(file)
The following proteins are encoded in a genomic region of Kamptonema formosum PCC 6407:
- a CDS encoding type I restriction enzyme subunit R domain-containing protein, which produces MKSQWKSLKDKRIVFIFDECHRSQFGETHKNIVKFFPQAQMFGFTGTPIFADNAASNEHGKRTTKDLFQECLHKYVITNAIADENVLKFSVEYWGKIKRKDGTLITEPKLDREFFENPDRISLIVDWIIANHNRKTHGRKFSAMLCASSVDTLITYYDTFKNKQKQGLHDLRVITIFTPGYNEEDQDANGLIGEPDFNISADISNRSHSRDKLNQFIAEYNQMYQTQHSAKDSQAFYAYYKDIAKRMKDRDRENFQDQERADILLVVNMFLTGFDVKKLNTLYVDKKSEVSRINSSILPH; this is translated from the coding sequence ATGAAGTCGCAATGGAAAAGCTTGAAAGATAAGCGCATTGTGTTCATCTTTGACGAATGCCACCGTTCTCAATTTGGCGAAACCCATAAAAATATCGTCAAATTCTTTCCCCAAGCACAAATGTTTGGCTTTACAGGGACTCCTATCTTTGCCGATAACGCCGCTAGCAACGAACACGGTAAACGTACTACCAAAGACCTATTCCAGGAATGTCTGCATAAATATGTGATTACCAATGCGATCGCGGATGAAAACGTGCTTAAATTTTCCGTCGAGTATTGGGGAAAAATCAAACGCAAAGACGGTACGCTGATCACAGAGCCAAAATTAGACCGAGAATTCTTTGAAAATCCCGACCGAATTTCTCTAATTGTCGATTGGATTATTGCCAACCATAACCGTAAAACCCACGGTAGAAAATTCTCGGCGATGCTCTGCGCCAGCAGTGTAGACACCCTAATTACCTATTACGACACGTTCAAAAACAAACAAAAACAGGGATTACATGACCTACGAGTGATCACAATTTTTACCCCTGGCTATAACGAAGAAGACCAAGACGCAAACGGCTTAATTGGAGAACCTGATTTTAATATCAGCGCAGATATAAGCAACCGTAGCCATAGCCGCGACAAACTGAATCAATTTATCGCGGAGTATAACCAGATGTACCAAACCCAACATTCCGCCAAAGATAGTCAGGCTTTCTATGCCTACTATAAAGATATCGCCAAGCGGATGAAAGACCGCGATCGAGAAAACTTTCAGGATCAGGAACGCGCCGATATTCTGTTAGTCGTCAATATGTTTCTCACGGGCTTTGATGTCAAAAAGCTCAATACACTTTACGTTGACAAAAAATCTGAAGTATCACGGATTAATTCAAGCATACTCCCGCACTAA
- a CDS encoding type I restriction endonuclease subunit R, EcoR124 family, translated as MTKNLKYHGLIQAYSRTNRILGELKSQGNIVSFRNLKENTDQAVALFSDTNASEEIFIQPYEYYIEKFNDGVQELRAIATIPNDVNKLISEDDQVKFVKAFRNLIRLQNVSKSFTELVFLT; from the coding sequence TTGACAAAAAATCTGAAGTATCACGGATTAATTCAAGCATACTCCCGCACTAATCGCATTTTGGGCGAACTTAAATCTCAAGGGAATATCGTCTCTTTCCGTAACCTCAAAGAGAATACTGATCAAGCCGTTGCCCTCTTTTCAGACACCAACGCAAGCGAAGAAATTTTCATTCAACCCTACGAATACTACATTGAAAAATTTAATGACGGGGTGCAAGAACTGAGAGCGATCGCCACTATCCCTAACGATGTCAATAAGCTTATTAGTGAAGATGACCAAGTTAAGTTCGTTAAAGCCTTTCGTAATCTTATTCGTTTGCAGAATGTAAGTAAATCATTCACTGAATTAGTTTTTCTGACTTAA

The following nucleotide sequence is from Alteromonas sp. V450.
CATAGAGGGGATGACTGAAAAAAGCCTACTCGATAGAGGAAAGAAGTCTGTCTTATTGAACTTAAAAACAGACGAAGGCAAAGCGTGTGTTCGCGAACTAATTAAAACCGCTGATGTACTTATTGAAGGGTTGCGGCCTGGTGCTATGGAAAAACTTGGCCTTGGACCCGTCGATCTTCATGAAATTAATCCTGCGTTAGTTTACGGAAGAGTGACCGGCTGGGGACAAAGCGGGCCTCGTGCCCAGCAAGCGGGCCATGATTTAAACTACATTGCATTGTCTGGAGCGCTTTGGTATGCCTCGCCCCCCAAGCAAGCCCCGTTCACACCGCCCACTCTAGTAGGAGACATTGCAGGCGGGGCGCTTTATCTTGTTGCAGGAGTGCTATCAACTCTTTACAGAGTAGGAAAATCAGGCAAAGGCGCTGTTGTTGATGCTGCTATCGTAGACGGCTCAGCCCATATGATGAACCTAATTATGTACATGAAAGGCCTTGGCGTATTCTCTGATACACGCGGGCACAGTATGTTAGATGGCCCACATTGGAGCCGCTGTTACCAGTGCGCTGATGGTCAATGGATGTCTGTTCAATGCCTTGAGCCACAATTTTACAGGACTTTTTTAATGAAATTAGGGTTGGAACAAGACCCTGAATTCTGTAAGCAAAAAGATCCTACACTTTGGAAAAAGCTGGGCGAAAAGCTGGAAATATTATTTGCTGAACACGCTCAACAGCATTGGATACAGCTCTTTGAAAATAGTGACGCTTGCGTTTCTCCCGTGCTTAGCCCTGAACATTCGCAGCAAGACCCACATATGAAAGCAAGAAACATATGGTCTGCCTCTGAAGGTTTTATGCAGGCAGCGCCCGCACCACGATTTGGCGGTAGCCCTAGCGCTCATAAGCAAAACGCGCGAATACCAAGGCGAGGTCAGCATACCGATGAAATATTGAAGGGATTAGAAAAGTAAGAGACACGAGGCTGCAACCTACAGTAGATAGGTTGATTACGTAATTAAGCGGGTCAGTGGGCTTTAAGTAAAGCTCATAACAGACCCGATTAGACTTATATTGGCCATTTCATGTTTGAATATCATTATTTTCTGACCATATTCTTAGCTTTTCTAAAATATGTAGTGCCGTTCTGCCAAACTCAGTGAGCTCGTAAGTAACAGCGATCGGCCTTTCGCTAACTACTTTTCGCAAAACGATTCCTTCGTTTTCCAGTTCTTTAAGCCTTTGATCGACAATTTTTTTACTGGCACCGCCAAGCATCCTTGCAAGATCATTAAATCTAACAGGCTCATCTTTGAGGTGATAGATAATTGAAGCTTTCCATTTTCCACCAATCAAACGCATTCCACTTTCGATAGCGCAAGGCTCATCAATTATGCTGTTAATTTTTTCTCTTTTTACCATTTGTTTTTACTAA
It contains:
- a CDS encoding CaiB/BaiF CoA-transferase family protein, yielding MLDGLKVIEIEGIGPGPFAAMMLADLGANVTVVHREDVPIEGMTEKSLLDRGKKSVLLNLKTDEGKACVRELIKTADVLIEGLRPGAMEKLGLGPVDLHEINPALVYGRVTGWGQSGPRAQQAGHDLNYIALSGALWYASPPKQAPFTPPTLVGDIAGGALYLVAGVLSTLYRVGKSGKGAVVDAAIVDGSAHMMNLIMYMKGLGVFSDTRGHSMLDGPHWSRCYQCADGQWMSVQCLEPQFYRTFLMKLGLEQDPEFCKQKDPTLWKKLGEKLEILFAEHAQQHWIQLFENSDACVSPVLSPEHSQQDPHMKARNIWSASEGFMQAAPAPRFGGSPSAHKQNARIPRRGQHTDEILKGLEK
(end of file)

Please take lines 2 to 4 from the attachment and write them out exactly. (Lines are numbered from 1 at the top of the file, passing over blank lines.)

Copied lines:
- a CDS encoding type I restriction enzyme subunit R domain-containing protein, which produces MKSQWKSLKDKRIVFIFDECHRSQFGETHKNIVKFFPQAQMFGFTGTPIFADNAASNEHGKRTTKDLFQECLHKYVITNAIADENVLKFSVEYWGKIKRKDGTLITEPKLDREFFENPDRISLIVDWIIANHNRKTHGRKFSAMLCASSVDTLITYYDTFKNKQKQGLHDLRVITIFTPGYNEEDQDANGLIGEPDFNISADISNRSHSRDKLNQFIAEYNQMYQTQHSAKDSQAFYAYYKDIAKRMKDRDRENFQDQERADILLVVNMFLTGFDVKKLNTLYVDKKSEVSRINSSILPH; this is translated from the coding sequence ATGAAGTCGCAATGGAAAAGCTTGAAAGATAAGCGCATTGTGTTCATCTTTGACGAATGCCACCGTTCTCAATTTGGCGAAACCCATAAAAATATCGTCAAATTCTTTCCCCAAGCACAAATGTTTGGCTTTACAGGGACTCCTATCTTTGCCGATAACGCCGCTAGCAACGAACACGGTAAACGTACTACCAAAGACCTATTCCAGGAATGTCTGCATAAATATGTGATTACCAATGCGATCGCGGATGAAAACGTGCTTAAATTTTCCGTCGAGTATTGGGGAAAAATCAAACGCAAAGACGGTACGCTGATCACAGAGCCAAAATTAGACCGAGAATTCTTTGAAAATCCCGACCGAATTTCTCTAATTGTCGATTGGATTATTGCCAACCATAACCGTAAAACCCACGGTAGAAAATTCTCGGCGATGCTCTGCGCCAGCAGTGTAGACACCCTAATTACCTATTACGACACGTTCAAAAACAAACAAAAACAGGGATTACATGACCTACGAGTGATCACAATTTTTACCCCTGGCTATAACGAAGAAGACCAAGACGCAAACGGCTTAATTGGAGAACCTGATTTTAATATCAGCGCAGATATAAGCAACCGTAGCCATAGCCGCGACAAACTGAATCAATTTATCGCGGAGTATAACCAGATGTACCAAACCCAACATTCCGCCAAAGATAGTCAGGCTTTCTATGCCTACTATAAAGATATCGCCAAGCGGATGAAAGACCGCGATCGAGAAAACTTTCAGGATCAGGAACGCGCCGATATTCTGTTAGTCGTCAATATGTTTCTCACGGGCTTTGATGTCAAAAAGCTCAATACACTTTACGTTGACAAAAAATCTGAAGTATCACGGATTAATTCAAGCATACTCCCGCACTAA
- a CDS encoding type I restriction endonuclease subunit R, EcoR124 family, translated as MTKNLKYHGLIQAYSRTNRILGELKSQGNIVSFRNLKENTDQAVALFSDTNASEEIFIQPYEYYIEKFNDGVQELRAIATIPNDVNKLISEDDQVKFVKAFRNLIRLQNVSKSFTELVFLT; from the coding sequence TTGACAAAAAATCTGAAGTATCACGGATTAATTCAAGCATACTCCCGCACTAATCGCATTTTGGGCGAACTTAAATCTCAAGGGAATATCGTCTCTTTCCGTAACCTCAAAGAGAATACTGATCAAGCCGTTGCCCTCTTTTCAGACACCAACGCAAGCGAAGAAATTTTCATTCAACCCTACGAATACTACATTGAAAAATTTAATGACGGGGTGCAAGAACTGAGAGCGATCGCCACTATCCCTAACGATGTCAATAAGCTTATTAGTGAAGATGACCAAGTTAAGTTCGTTAAAGCCTTTCGTAATCTTATTCGTTTGCAGAATGTAAGTAAATCATTCACTGAATTAGTTTTTCTGACTTAA

The following nucleotide sequence is from Alteromonas sp. V450.